The first casualty was Silverbird, the budget price label that started Firebird in business back in 1984. Budget was an arena that MicroProse had no experience in, and they soon decided that Silverbird had to go. They sold the label to Tudor Enterprises.
The first priority for the new owners was to finish all titles currently in development as soon as possible (including Mr Heli, 3D Pool and Rick Dangerous, amongst others). Microprose had only recently launched two new publishing labels themselves, MicroStyle and MicroPlay, and they decided to switch Geoff Crammond’s Stunt Car Racer from Firebird to MicroStyle to boost the brand, along with Graftgold’s Simulcra (which would have been a Rainbird title). Maelstrom Games’ Starlord switched from Rainbird to Microprose, but wasn’t published for another couple of years.
Another casualty of the contract negotiations and delays incurred by the sale was Grafgold’s excellent conversions of Rainbow Islands. Publishing rights were tied in with time-scales and the contract with Taito expired, leaving Graftgold with conversions that couldn’t be published. The games were all but finished, and ultimately Ocean stepped in, bought the rights to publish and took all the glory!
The Rainbird label did gain a few titles originally in development at Microprose, including Maeltrom’s Midwinter and Tower of Babel by Pete Cooke (although ‘Babel’ was originally rejected by TelecomSoft then picked up by Pete Moreland at Microprose afterwards). Later on, the label also gained the motto “Masters of Strategy”.
Once all of the games in development were finished and published, Firebird was used just once more by MicroProse for Fire & Brimstone, coded by Tim Coupe. This was a tough ‘ghosts & goblins’ style sideways scrolling platform game.
At least one more Microprose Firebird game was in development, although it was ultimately scrapped. Fireball was a futuristic sports title, set inside a 3D Energy Dome. Two two-man teams played against each other, trying to score the most points. The stadium had four goals (one at each end, and one on each side) and in each goal was a Myroconian Salamander whose basilisk powers could kill the players! The eponymous Fireball was used as a ball to score points and as a weapon to destroy the Salamanders. The winner was the first player to destroy all four Salamanders. Bizarre!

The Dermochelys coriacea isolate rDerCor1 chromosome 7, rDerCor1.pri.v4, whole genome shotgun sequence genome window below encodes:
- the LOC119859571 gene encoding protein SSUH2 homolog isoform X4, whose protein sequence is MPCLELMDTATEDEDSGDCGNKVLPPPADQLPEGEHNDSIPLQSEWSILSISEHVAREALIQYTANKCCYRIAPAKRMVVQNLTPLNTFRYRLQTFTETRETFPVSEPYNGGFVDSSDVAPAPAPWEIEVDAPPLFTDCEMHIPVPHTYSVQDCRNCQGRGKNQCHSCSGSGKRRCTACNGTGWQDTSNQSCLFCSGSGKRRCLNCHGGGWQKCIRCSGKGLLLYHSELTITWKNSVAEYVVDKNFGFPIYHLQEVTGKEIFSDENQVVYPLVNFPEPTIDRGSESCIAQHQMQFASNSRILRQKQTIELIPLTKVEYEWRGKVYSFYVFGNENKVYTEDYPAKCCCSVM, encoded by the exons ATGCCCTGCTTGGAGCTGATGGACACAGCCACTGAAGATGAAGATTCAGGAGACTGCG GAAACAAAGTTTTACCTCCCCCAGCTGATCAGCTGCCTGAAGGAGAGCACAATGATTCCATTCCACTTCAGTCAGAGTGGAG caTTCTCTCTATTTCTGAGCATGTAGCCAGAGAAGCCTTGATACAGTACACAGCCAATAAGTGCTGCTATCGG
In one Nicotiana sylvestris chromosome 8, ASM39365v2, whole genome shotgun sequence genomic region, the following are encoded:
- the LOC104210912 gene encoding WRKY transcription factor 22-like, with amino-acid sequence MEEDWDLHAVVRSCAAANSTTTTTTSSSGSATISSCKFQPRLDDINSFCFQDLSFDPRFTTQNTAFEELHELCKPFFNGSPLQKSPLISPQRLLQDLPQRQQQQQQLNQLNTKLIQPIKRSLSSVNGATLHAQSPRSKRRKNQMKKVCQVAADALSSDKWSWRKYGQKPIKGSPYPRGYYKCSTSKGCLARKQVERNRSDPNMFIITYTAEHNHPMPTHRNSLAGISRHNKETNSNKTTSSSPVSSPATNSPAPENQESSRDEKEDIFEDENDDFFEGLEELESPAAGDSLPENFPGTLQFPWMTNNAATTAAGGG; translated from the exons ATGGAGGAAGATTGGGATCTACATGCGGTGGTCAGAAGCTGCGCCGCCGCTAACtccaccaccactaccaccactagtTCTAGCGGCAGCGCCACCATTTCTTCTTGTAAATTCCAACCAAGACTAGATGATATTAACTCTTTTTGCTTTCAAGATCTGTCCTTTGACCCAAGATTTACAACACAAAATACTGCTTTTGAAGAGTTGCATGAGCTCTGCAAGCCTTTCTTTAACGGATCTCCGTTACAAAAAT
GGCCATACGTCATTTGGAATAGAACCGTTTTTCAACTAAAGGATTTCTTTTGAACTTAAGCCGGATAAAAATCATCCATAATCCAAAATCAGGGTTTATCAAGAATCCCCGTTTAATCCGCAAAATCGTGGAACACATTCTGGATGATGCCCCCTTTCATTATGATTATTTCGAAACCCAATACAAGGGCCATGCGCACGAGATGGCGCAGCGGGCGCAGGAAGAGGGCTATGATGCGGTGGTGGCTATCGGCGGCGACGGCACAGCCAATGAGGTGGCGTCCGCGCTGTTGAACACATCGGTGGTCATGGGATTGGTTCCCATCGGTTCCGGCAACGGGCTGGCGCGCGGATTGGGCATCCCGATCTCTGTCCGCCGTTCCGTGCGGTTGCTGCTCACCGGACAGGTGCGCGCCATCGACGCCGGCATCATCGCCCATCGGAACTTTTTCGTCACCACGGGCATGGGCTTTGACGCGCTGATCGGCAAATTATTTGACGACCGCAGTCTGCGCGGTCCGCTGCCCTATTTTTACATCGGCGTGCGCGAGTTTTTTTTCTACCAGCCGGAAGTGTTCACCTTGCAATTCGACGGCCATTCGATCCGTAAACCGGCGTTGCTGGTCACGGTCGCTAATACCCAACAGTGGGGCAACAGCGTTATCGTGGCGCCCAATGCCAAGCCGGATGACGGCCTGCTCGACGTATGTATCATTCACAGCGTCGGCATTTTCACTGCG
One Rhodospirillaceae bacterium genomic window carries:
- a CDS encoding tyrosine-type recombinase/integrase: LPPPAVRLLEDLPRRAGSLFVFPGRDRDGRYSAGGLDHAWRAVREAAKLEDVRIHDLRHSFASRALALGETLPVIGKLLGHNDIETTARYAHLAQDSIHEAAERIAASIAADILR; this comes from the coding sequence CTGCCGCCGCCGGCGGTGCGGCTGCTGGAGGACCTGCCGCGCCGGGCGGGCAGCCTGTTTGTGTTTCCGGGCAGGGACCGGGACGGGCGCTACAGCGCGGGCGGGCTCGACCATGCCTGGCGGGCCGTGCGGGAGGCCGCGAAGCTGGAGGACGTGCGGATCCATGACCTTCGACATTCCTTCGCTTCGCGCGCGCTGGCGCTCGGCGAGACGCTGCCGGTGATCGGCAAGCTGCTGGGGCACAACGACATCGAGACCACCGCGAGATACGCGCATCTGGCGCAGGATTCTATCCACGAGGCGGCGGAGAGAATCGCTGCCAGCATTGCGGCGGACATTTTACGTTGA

The sequel to Rick Dangerous was published a year later under the “Micro Style” label, and then that too vanished. A few years later, Rainbird suffered a similar fate. The last remnants of TelecomSoft had finally bitten the dust…
Ironically, Microprose itself was sold just a few years later, although it retained its name and identity. The company was sold to US firm Spectrum Holobyte (developer of the Falcon flight-sim series on the Macintosh and PC, amongst other titles) after the Microprose US parent company got into trouble over a failed attempt at producing flight simulator coin-ops.
On a personal note, the sale broke up what had been a creative and enjoyable company to work for. Rainbird and Firebird were doing exceptionally well thanks to games like Virus, Elite (16-bit conversions), Carrier Command and Starglider 2, and it was a shame to see so many colleagues leave en-mass once Microprose bought the company.
Although there had been some internal upheavals with a number of Development staff leaving in the months leading up to the sale, TelecomSoft was generally a very happy and creative company that was showing signs of becoming something much bigger.
Although most of the titles in development were published by Microprose, I still wonder to this day what would have happened if the team who worked at TelecomSoft had stayed together. However, from time to time some staff have ended up working with each other again… but that’s another story!